Financial valuation and non-financial evaluation work in tandem to produce an accurate picture of just how much your brand is worth. Brand development determines brand strength and performance, which in turn determine its monetary value. Together, you have a system that produces a feedback loop that allows you to constantly improve upon your brand and to see a higher ROI on your branding efforts.
Maximizing Your Brand’s Impact
Hopefully you can see that your brand has a huge impact on your business’s overall value, and that there’s a lot that goes into how much your brand itself is worth. But what does all of this have to do with selling your business?
Remember that in order to sell your business with confidence, you need to know its value. The higher a business’s value, the easier it will be to sell—and since your brand has a major impact on your business’s value, working to create a strong brand will help you not only in terms of short-term sales, but in the larger scheme of your business’s lifespan. The bottom line is that branding can have a huge impact on your business’s valuation—but only if you constantly work to nurture and improve it.
How do you do that? Here are a few characteristics of strong brands with high financial impact:
Above all, strong brands should strive to provide products and services that are genuinely helpful to customers and improve their lives—and to ensure that those products and services are available right when and where the customer needs them.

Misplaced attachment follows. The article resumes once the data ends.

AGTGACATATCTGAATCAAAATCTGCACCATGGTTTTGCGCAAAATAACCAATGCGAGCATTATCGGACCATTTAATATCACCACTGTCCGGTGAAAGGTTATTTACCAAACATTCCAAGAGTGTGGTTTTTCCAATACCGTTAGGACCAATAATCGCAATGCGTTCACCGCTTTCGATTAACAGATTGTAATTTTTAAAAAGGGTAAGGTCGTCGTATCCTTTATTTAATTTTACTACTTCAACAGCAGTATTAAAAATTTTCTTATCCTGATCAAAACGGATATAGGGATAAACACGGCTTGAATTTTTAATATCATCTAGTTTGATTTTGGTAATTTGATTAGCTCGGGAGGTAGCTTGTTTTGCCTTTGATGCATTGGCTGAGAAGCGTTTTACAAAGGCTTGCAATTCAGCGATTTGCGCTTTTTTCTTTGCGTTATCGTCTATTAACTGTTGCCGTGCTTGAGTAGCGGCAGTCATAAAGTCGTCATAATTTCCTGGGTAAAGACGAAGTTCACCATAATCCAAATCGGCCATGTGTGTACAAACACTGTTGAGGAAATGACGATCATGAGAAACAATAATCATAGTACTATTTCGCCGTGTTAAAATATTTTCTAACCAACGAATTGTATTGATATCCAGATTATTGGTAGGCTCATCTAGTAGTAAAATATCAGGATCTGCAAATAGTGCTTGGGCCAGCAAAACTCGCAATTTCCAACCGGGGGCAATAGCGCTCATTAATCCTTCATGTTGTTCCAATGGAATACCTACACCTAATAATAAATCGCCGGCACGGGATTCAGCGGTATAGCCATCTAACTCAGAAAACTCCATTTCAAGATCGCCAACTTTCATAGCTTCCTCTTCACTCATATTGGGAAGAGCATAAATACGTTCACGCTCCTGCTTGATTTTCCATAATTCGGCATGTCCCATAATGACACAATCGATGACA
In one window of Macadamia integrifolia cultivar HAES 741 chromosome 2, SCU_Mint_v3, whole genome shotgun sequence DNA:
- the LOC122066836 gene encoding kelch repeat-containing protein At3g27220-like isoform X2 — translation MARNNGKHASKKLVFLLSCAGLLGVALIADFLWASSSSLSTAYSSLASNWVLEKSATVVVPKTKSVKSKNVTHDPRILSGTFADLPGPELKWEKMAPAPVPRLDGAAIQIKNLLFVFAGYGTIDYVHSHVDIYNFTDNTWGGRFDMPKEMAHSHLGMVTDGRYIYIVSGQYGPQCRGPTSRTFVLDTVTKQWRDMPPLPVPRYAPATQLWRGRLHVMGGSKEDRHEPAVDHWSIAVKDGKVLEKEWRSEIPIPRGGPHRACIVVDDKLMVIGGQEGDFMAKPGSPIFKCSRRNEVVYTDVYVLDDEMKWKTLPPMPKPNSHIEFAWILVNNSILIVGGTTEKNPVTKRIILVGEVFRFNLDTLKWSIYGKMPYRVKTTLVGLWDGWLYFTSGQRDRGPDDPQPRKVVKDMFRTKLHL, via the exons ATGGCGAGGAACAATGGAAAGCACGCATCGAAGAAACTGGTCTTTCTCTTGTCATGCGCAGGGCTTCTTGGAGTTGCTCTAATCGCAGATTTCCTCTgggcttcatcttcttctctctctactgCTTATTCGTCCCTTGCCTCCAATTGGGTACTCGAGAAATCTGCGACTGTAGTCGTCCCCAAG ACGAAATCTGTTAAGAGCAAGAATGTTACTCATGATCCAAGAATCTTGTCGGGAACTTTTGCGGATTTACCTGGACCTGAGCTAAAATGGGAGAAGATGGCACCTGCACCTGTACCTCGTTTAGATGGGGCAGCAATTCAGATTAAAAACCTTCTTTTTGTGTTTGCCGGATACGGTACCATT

We’ve seen time and time again that customers respond well to positive emotions and actions associated with brands, whether that’s a tearjerker advertisement or a partnership with a nonprofit.
Customers won’t be able to buy your product if they’re not aware you exist! This is why sending consistent email updates to your list is so important—even if it’s months or years before they make a purchase, you want your brand to be the first name that comes to mind when they do need your services.
Social Media Presence:
It’s no secret that social media is critical in today’s business landscape, so it’s not surprising that it has an impact on your brand’s financial value. An effective social media presence can increase brand awareness, drive direct sales, and much more.
If you can work consistently to improve these aspects of your brand, you’ll see a truly remarkable return when it comes time to sell your business.
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About Miss Details
Founded by Tanya Gagnon in 2004, Miss Details is a full-service branding and design firm which helps entrepreneurs and companies launch, adjust and reinvent key aspects of their branding and business marketing strategy. With a background in all aspects of interior and experiential design and a passion for data-backed design, Tanya leads the Miss Details team to guide her clients through everything from a refreshed website to a full rebranding, helping them put the pieces together to create a consistent, authentic, unique brand image.